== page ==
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Marcus Aurelius' Meditations on Natural Law and Divine Providence
by Dr. Emanuel Paparella
2008-07-21 09:31:09
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In The Republic Plato postulates that the best way to achieve a near perfect polity is to have a philosopher-king as its head. That is of course an ideal that has rarely been achieved in world history and many have branded Plato as too idealistic in that regard, not practical enough, naïve and unaware of “real politik,” in short, not Machiavellian enough. There is however one glaring exception which vindicates Plato: the Roman Emperor Marcus Aurelius.

He was the adopted son of the Emperor Pius who became himself an Emperor in the year 160 AD at the age of thirty nine and ruled till 180 AD till his death at the age of fifty nine. By modern standards he ruled and died as a young middle aged man and not the old decrepit man portrayed in the movie Gladiator which takes several liberties with the historical record.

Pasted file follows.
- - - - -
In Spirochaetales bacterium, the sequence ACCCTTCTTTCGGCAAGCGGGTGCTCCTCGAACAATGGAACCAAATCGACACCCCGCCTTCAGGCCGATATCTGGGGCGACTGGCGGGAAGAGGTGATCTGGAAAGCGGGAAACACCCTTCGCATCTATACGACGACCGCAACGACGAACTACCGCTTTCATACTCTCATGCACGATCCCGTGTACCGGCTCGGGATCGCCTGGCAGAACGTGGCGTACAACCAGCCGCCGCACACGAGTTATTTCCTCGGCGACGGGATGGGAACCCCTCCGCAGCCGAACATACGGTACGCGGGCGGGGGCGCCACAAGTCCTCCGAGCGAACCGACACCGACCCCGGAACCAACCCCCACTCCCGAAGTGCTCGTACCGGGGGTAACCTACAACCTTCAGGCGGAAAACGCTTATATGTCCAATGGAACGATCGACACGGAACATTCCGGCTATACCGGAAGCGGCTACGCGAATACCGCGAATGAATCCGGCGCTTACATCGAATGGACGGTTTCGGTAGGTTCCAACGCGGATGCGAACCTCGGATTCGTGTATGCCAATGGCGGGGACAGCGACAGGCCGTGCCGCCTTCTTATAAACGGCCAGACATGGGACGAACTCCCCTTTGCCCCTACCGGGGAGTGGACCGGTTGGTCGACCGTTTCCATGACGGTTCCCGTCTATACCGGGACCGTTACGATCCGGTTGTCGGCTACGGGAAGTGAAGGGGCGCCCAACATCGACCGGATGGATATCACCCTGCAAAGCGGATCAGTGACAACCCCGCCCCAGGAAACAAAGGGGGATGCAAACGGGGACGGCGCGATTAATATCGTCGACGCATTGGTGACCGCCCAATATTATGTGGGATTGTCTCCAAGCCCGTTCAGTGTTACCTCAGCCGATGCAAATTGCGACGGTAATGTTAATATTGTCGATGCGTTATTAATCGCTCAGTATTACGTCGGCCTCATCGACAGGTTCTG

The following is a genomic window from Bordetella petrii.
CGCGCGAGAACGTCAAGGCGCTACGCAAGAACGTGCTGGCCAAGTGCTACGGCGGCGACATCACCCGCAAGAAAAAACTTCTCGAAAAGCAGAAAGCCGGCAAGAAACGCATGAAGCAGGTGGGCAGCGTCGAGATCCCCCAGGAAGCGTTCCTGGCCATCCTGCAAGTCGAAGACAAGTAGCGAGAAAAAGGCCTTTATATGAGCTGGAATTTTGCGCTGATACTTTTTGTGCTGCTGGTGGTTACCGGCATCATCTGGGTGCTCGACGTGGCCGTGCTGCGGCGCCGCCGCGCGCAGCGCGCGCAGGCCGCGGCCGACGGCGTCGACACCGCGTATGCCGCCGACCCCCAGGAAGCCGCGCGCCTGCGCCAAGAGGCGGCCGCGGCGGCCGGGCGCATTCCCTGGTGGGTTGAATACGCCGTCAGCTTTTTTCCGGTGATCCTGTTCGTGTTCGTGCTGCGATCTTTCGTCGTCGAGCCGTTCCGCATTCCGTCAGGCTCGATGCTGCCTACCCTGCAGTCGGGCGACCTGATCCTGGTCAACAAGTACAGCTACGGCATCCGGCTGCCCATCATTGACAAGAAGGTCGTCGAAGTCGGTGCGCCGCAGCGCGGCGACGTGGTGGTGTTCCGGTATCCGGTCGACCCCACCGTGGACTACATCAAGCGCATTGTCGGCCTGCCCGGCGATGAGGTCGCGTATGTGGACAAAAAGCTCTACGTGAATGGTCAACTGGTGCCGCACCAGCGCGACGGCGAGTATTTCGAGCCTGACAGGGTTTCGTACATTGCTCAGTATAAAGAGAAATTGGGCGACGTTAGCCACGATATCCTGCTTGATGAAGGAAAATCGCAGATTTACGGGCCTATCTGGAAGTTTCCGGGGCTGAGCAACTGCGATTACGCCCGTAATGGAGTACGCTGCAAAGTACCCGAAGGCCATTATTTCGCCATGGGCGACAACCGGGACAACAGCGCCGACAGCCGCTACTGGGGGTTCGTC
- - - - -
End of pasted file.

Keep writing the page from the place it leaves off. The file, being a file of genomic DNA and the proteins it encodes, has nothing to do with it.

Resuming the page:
Marcus Aurelius is remembered not so much for being an exceptionally competent ruler among so many crazy and incompetent Roman emperors but for his literary-philosophical work The Meditations which is basically a diary to himself. It has become a must for every beginner philosophy and political science student, and for good reasons. It exemplifies existentially the Stoic Greco-Roman philosophy to which Marcus Aurelius subscribed. Despite the reputation of this philosophy for forming men indifferent to suffering and human misery, we detect in this short book a concern for the social problems of the poor, the slaves, the imprisoned. This is already more than many modern heads of states in modern countries can muster nowadays. And here lies the importance of The Meditations, in their practical and aphoristic Stoic message. They represent an example of a living ethic well grounded in Stoic theory, of an admirable teaching which appears closer to religion than to mere abstract philosophical speculation.